About this Plan
Chaos. Control line combat model.
Note parts are shown at full size, general layout is shown at 1/3 scale.
Quote: "Peter Freebrey's 2.5 to 3.5 cc Combat model. Chaos.
CHAOS HAS been developed to overcome the common difficulty of slowing up in manoeuvres. It is very smooth, with no appreciable slackening of speed and can execute a tighter turn than most conventional tailplane models. Original inspiration for the separated, all-moving elevator design must be credited to Klaus Seeger's Zack-Zack, the 1959 European Combat Champion which was drawn in December 1959 Aeromodeller. In 1960-1 Ray Meekins of Kenton, followed by M Morris, of the same club, tried this type and this inspired Peter Freebrey to build a couple of similar models for the '61 Northern Heights and Ashford Rallies. Subsequent developments elsewhere by Riley Wooten in the USA with his Voodoo (oz3693) have in turn added weight to the argument for this type against the conventional style.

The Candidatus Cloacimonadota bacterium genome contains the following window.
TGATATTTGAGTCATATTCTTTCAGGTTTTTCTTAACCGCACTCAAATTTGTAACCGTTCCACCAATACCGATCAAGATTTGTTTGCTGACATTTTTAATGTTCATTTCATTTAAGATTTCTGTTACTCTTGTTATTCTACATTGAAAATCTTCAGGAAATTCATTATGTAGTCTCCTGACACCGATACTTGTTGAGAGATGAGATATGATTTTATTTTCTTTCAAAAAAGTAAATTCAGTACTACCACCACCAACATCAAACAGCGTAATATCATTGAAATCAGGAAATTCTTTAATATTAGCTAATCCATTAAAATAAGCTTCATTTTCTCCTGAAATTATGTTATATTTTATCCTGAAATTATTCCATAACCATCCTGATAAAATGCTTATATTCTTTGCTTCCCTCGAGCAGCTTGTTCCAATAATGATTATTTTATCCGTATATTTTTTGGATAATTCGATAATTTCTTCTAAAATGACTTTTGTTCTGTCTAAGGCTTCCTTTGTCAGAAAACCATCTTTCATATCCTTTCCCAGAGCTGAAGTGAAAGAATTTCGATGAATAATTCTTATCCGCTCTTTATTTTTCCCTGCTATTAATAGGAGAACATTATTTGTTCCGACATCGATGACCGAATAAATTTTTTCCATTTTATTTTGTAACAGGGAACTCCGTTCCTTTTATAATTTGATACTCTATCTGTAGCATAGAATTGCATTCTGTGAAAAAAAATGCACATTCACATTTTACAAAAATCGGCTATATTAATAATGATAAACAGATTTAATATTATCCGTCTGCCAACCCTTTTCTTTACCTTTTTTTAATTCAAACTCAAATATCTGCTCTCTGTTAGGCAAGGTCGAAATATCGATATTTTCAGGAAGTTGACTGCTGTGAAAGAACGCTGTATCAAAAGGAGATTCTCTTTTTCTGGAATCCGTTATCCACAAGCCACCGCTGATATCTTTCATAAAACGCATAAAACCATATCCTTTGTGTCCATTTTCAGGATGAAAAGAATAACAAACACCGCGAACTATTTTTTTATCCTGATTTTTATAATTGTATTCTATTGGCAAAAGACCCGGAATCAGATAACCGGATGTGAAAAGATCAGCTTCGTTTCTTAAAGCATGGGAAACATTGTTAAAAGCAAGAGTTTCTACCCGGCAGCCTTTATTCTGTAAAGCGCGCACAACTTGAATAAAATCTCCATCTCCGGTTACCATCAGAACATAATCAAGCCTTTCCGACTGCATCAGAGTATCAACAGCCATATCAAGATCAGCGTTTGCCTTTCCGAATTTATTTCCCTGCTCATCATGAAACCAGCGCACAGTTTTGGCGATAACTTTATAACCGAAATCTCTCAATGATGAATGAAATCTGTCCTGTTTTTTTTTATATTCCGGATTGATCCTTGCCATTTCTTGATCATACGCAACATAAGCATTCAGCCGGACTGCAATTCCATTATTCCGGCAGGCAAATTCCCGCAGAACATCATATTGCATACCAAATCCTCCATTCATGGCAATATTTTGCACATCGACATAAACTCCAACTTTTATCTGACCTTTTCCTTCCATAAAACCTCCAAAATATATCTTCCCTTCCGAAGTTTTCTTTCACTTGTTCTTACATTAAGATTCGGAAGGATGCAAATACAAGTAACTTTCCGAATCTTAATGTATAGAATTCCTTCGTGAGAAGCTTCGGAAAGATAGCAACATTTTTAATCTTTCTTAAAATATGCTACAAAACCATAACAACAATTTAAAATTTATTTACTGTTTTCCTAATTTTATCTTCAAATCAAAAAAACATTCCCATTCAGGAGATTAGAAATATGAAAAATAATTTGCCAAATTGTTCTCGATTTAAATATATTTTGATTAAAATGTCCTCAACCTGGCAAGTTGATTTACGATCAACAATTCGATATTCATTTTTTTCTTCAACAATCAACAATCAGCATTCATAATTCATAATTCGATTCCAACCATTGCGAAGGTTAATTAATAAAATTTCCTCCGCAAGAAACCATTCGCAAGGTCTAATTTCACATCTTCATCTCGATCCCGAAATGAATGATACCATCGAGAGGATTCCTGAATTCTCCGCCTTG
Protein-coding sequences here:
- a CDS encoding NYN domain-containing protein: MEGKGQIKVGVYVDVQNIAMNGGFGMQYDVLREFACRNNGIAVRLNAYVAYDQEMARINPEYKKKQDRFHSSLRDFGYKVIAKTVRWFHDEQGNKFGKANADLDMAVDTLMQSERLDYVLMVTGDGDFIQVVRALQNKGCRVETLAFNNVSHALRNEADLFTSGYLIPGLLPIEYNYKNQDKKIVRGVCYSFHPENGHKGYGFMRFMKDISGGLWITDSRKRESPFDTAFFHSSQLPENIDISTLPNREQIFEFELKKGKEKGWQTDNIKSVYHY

The importance of weight cannot be stressed too much. For this model, one should aim at an all up weight of 17 to 18 ounces for competition work. This will give a wing loading of about 6 to 6-1/2 oz/100 sq in. Whereas the normally accepted flying wing has wing loading figures of about 8 oz/100 sq in. Compared with a conventional tailplane model Chaos can still out-manoeuvre with the added advantage of an elevator that can be quickly and easily replaced during a heat.
The tank is constructed from a standard Coleman's Mustard tin costing approximately 6d. All seams are double folded and should be soldered as an extra precaution against leaks.
Start by constructing the leading edge from four laminations of 1/4 x 3/4 x 36 in, and one backing piece 3/32 x 1 x 36 in. When the lamination is dry, notch the backing piece at the rib spacings shown to the full depth of the 3/32 sheet, this will ensure correct line-up and removes all need for a full-size drawing! Then carefully carve and sand LE to section.
Thoroughly cement all ribs to the LE making sure these are square. When dry, pin bottom sheeting of the trailing edge to a flat board, marking off positions of ribs. Apply cement and attach ribs, supporting them and LE to ensure a good contact.
Carve the engine bearers and hardwood spacer to shape. It is important that the spacer must be a good fit to the LE, as this ensures a very strong fuselage. Now attach TE top sheeting. Unpin from the board and fit the balsa engine bearer spacer..."
Plan and article extracted from post on HPA by ilgk48 of Aeromodeller magazine, see https://www.hippocketaeronautics.com/hpa_plans/details.php?image_id=10868
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